Feb 7, 2005
    Atlanta
    All the power tubes have been replaced, but I'm not sure about the pre-amp tubes. If one of those was bad, could that be the culprit and how would I know?
    Also, I've read about capacitor leaks, I know it shouldn't be a problem so soon, but is there a chance that could be an issue?
     
  12. It sounds to me like someone who does not understand what's wrong his amp attempting to diagnose the problems he's having with it more than any damage incurred by his playing style. An underbiased or defective-tube equipped amp can have exactly those same symptoms irrespective of input.

    Yes.

    That's ridiculous. A 'hard-clipped' tube amp puts out a signal with increasingly distorted harmonic content, but unless the power output is greater than the speaker's rating or the low frequency content is excessive below the speaker cab's tuning(probably what happened to the 18's), no damage will result. If you have an amp running its tubes above their limit and barely biased, then MAYBE you'll hurt the amp, but it will be from the tubes going into overcurrent-not the playing. The unnamed amp uses 12 conservatively run 6L6 type tubes well within their tolerance.

    I beg to strongly differ. If the transformer didn't matter, it wouldn't be there. It's very purpose is to isolate the speaker from the high voltage DC of the B+ supply that is ALWAYS present when the amp is operating. The AC current of the speaker output is induced by the DC changes, but unless the transformer is dead-shorted (which will cause mucho-fireworks), it will always be AC.

    The leads of a meter are as close to an infinite impedance as possible in order to take accurate voltage readings. Connect the secondary leads of that same transformer to a LOW impedance source that can safely disappate the induced current, and you've just made an output transformer.
     
  13. eots

    eots

    Dec 18, 2004
    Morris, IL.
    I am limited when it comes to my knowledge of tubes and their required circuitry. However, They use voltages of like, 300-400 volts DC. The tubes have to be 'biased' which ,While I have never done it myself, requires adjusting resistors by rotating a pot or changing values of fixed resistors so that matching pairs of tubes are generating the same level of amplitude.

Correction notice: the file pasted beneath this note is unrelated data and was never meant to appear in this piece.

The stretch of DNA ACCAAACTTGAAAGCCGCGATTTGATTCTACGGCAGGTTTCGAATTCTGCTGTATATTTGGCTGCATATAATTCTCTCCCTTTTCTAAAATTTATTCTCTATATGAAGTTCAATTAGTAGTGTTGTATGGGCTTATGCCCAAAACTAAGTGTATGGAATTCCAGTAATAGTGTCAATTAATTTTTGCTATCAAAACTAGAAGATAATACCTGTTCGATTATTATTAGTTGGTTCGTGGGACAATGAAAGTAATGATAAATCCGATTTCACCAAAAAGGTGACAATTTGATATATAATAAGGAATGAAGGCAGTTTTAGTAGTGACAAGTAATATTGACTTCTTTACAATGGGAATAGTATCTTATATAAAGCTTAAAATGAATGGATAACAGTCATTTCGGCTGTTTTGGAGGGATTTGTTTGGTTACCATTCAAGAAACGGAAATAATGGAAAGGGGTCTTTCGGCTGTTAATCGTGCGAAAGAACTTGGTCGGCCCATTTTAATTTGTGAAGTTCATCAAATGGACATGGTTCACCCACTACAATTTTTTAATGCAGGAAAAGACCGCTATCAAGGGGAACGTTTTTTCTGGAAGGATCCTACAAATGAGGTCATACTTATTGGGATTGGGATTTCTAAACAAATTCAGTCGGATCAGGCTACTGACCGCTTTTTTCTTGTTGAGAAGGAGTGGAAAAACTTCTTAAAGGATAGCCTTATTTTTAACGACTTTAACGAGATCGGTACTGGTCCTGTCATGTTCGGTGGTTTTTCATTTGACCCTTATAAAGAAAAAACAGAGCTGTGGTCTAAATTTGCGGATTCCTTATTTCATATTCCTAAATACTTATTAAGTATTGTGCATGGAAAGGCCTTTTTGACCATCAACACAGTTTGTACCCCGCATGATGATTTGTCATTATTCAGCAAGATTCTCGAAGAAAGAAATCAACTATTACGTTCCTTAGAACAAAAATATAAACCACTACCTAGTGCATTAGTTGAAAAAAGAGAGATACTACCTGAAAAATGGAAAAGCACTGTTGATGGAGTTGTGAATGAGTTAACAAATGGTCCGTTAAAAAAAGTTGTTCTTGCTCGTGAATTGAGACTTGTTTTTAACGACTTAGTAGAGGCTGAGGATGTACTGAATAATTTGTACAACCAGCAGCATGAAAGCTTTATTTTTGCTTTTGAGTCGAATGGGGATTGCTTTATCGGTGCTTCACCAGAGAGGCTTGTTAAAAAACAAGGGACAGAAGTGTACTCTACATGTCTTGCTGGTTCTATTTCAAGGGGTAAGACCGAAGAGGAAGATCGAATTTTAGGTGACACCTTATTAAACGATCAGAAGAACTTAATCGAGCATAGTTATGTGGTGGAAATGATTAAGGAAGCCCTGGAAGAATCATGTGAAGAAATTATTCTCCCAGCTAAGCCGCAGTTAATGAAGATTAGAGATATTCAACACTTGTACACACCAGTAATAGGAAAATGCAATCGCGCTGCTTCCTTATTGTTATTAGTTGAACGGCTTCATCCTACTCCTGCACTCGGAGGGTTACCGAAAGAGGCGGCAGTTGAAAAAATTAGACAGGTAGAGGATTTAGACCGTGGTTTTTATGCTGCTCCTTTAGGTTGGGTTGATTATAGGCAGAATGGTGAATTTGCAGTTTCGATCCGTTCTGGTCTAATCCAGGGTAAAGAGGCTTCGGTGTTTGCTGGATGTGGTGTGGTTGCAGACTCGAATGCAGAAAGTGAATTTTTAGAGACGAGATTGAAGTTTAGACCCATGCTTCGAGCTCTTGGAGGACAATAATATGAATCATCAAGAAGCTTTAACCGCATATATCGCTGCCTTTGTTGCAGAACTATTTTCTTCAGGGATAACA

Ideally, this would by done at the factory but subsequent retubing should be checked ,even though they are generally bought as 'matched sets', by matching plate voltages and biasing current for each pair of tubes.
    I suspect that this probably is not the situation with your amp as it seems your amp is not the problem. However you might consider having it biased and recapped if it's more than 10 years old. Caps do go bad with time and leaky caps do occasionally pass thru quality control.

    Does the amp have an input clip light? or input gain pot?
    It could be a coincidence that bad speakers could be a problem and replacements will last a long time.
     
  14. Tualatin

    Tualatin

    Feb 7, 2005
    Atlanta
    Here is the whole timeline of events.

    The twelve 6l6 tube power section head was bought "new" at guitar center in march of 05. It seemed to be a floor item and was at a discounted price, but still classified as a new head. At the same time I bought a new ampeg 2x15 cab which came a week later. When I finally played both, the rig sounded terrible. Lots of farting at low volume. The guy at GC told me to bring in the head and we'll try it out on some different cabs with my bass and some other ones. We hooked it up to an ampeg 8x10, and the problem seemed to have gone away in the store. I traded the 2x15 for a unmentioned 6x10, and later that week bought a used unmentioned 1x18. The farting hadn't completely gone away, but just came through at higher volumes. Well at this point I'm broke, don't know what to do, but this tone will work for now. A month later, the 18 and the tweeter on the 6x10 started to crackle. I figured the 18 was old with no warranty left, so I bought a Peavey Black widow to drop in the cab. 2 weeks later, that blew. The tweeter was fixed under warranty, but the same week it was in the shop the entire back row of power tubes would intermitenly flash and loud crackles would come through the 18 (before it blew).